Monday, August 15, 2022

Guest Post: Do You Really Need to Bring That? How to Audit Your Pack

November 18, 2013 by  
Filed under Trail Tips

Pack weight used to be a point of pride for me. When a fellow hiker began to struggle, I’d happily sling their share of the food and water into my own pack. My travel guitar, a thick novel — they all came along, because I could handle the weight.

That all began to change a few years ago, about the time I hit 30. It was a warm December day in that beautiful block between Christmas and New Years, when excuses aren’t necessary to unplug for a few days and go hit the trail. On day three of a four-day walk along the AT in north Georgia, I sped up to the summit of Blood Mountain and enjoyed lunch with views clear to North Carolina.

But on the way down, I buckled. I’d been feeling a dull but searing pain on the outer bands of both knees, a sensation that had been manifesting itself over my last two years of occasional distance hikes.  I adopted trekking poles in hopes that the better posture and better weight distribution would alleviate the pain, and it seemed to work — a little — until I hit that steep Blood Mountain downhill and could barely take each step.

At that point, I realized that I needed to make a change.  I was carrying too much weight, and I was risking having to hang up my long-distance boots for good.

These days, I rarely carry more than 30 lbs (I weigh 175 lbs) and I’m able to go as far as I need to. Here’s how I made the change:

Get Inspired

Ray Jardine has long been the guru of ultralight hiking, and his book Beyond Backpacking is an excellent place to start researching. Although I didn’t end up giving up my tent altogether, Jardine did inspire me to replace much of my gear with more efficient (although less luxurious) alternatives.

There is also an excellent community and forum called Backpacking Light that provides tips, advice and inspiration from like-minded folks.

Count Ounces

Even though it will never leave your house, a digital scale may be one of the most important pieces of backpacking equipment you can own. Grab a notebook and weigh each piece of your gear (it’s oftentimes a bit different than what the manufacturer says).  Putting your total on paper will help you spot your biggest weight culprits, and be extra incentive to make cuts when it’s time to pack.

Stick with Synthetics

Traveling and hiking in the same clothes that you wear when you’re at work or at home is foolish.  Not only do cotton pants and shirts weigh more than synthetics, they also retain water.  Stuck in a rainstorm wearing jeans?  You’ve just added the equivalent of a brick to your pack weight.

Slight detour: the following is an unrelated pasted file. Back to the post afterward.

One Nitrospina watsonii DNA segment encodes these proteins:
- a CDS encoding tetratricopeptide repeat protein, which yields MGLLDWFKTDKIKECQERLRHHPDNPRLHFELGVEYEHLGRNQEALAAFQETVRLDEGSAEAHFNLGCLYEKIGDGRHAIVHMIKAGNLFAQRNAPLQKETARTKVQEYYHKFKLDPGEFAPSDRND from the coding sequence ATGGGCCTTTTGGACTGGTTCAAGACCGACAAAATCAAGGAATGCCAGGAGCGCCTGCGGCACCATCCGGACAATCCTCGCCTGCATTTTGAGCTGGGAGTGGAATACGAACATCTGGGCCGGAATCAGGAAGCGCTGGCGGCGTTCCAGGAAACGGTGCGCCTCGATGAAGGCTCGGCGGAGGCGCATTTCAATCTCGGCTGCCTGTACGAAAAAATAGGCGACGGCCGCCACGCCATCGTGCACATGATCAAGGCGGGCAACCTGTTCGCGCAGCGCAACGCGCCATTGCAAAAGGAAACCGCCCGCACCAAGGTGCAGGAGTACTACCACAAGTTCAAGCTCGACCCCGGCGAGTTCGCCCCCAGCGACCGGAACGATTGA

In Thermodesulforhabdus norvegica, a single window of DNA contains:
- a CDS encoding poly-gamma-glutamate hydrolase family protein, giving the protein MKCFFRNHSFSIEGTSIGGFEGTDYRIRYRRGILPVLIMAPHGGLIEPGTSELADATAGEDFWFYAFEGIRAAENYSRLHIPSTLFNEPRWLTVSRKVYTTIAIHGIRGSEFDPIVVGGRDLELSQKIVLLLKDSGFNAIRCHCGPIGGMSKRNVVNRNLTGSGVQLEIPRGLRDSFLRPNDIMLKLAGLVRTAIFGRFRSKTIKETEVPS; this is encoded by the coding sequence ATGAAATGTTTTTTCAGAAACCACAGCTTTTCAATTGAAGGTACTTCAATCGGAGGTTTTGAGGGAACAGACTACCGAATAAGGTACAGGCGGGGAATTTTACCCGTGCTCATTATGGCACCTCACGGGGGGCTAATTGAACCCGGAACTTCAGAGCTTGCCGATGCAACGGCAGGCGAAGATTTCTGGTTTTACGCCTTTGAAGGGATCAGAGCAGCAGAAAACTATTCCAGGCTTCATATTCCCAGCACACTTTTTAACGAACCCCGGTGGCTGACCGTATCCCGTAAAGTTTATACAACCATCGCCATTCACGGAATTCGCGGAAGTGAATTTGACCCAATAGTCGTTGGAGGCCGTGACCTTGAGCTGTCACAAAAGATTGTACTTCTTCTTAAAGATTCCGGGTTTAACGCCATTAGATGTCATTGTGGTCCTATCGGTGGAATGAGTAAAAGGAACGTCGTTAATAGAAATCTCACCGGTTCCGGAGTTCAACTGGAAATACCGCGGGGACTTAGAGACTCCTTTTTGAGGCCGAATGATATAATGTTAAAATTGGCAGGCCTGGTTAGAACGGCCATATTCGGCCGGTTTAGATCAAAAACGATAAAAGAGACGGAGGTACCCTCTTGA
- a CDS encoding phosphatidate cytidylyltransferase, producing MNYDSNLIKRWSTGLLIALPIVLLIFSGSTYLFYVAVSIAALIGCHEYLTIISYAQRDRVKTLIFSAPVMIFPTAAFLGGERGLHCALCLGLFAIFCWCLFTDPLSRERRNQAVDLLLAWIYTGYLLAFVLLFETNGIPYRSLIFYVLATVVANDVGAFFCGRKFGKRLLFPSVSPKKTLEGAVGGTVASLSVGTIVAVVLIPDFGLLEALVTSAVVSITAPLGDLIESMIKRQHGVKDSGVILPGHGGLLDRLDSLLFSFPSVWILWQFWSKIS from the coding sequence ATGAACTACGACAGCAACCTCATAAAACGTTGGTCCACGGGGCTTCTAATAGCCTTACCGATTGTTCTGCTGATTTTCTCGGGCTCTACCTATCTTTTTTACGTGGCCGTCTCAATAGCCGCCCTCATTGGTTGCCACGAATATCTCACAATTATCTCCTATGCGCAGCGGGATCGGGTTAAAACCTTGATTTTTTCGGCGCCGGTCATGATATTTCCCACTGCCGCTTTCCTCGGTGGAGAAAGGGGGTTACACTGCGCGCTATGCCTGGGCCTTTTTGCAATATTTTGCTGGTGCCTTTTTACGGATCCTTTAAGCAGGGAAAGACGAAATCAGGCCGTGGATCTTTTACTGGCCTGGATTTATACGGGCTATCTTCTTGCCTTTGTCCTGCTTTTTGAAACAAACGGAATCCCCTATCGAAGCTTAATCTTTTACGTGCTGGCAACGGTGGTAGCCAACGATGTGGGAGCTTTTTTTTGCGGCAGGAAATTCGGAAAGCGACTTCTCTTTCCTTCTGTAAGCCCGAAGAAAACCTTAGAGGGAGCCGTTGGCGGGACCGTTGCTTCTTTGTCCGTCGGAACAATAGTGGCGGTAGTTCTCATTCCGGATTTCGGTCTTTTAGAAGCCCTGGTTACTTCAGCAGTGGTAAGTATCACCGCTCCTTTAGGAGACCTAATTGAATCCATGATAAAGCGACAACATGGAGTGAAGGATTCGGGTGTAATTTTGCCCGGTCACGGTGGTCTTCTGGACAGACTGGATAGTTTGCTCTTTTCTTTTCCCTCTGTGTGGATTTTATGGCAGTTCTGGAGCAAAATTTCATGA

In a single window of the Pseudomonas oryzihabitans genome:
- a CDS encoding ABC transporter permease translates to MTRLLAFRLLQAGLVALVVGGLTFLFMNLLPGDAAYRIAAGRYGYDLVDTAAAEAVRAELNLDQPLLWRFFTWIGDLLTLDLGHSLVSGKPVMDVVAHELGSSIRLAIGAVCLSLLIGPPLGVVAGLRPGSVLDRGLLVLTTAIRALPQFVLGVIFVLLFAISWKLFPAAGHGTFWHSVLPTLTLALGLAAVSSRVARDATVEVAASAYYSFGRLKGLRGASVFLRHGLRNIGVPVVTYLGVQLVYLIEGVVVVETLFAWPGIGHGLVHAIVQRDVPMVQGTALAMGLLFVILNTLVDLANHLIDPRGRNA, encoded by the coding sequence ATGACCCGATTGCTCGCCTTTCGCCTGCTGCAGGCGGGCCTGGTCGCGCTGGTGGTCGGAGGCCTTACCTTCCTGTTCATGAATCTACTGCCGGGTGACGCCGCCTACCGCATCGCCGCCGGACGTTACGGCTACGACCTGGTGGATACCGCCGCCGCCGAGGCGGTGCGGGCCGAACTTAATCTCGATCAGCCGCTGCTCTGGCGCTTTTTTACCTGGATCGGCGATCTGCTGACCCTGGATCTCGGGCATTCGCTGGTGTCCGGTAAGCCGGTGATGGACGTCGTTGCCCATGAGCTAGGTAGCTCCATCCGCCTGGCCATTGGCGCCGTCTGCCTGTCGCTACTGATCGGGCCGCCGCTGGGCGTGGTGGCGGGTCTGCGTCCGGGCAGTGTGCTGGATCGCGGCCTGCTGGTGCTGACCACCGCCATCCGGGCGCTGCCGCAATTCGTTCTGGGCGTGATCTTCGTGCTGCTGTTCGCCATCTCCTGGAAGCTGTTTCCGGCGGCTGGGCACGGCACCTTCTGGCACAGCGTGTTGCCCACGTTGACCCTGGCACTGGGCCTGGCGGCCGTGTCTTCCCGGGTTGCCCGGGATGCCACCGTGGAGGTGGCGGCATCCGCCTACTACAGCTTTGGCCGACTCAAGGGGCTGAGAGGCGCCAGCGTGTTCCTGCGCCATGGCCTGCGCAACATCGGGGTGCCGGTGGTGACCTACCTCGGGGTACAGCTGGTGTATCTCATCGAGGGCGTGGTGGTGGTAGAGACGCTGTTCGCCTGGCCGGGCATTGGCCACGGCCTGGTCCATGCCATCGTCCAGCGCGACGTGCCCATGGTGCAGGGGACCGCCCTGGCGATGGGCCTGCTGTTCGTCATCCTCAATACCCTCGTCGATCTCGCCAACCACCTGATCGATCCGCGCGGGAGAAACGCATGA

Look for Gear Alternatives

Once I realized that my tent, sleeping bag and stove were over 12 lbs combined, I realized it was time to make some changes.

Tent – Most tents include a separate screened section and rain fly, and perhaps a footprint.  Do you really need it all for the conditions you’ll be out in?  If I’m positive that it’s going to be dry but could be buggy, I bring only the net section of the tent.  Or if it could rain, but bugs are not an issue, I bring only the rain fly and enjoy the open air feel while staying dry.

Sleeping Bag – During the summer, I often sleep with my bag unzipped.  So when it’s warm, I’ve ditched it completely, in favor of an ultra-light blanket (mine is made by Thermarest) that still provides more than enough cover.

Stove – Although I love my WhisperLite, the aluminum can stove has changed my life in the woods.  They literally weigh only an ounce or two (plus denatured alcohol for fuel) and you can make it yourself (or order one from a Boy Scout troop selling them online as a fundraiser).   The only downside is that the setting is always on ‘high,’ but you can boil water in under two minutes!

Accessories – It was a bit sad not to bring my backpacking guitar along anymore, but that extra three-and-a-half pounds were significant.   Instead, I bring a harmonica, or just enjoy the music of nature.  Likewise, I no longer bring my hefty journal from home, replacing it with a tiny waterproof version. And if I’m reading a big novel, it doesn’t come on the trail.  When you come across a lightweight paperback, save it for your next big hike.

Let Someone Else Go Through Your Stuff

It’s easy to think that we need everything we’ve brought along on a trip, but someone else may disagree.  When we pack for a road trip, we logically bring an outfit for each day.  But on the trail, if you’re not wearing it, you’re carrying it, so two shirts for four days may be plenty!

Before stuffing your pack, spread out everything that you’re bringing and let someone else inventory the items and question you about their purpose.  Ask them in advance to be ruthless in their cuts.

Your muscles (and knee ligaments) will thank you, and you’re much more likely to be thanking your friend after a tough climb than to be sitting beside the trail cursing them over that fifth pair of socks they convinced you to leave behind.

Stratton Lawrence is an outdoors and travel writer, as well as a regular contributor for

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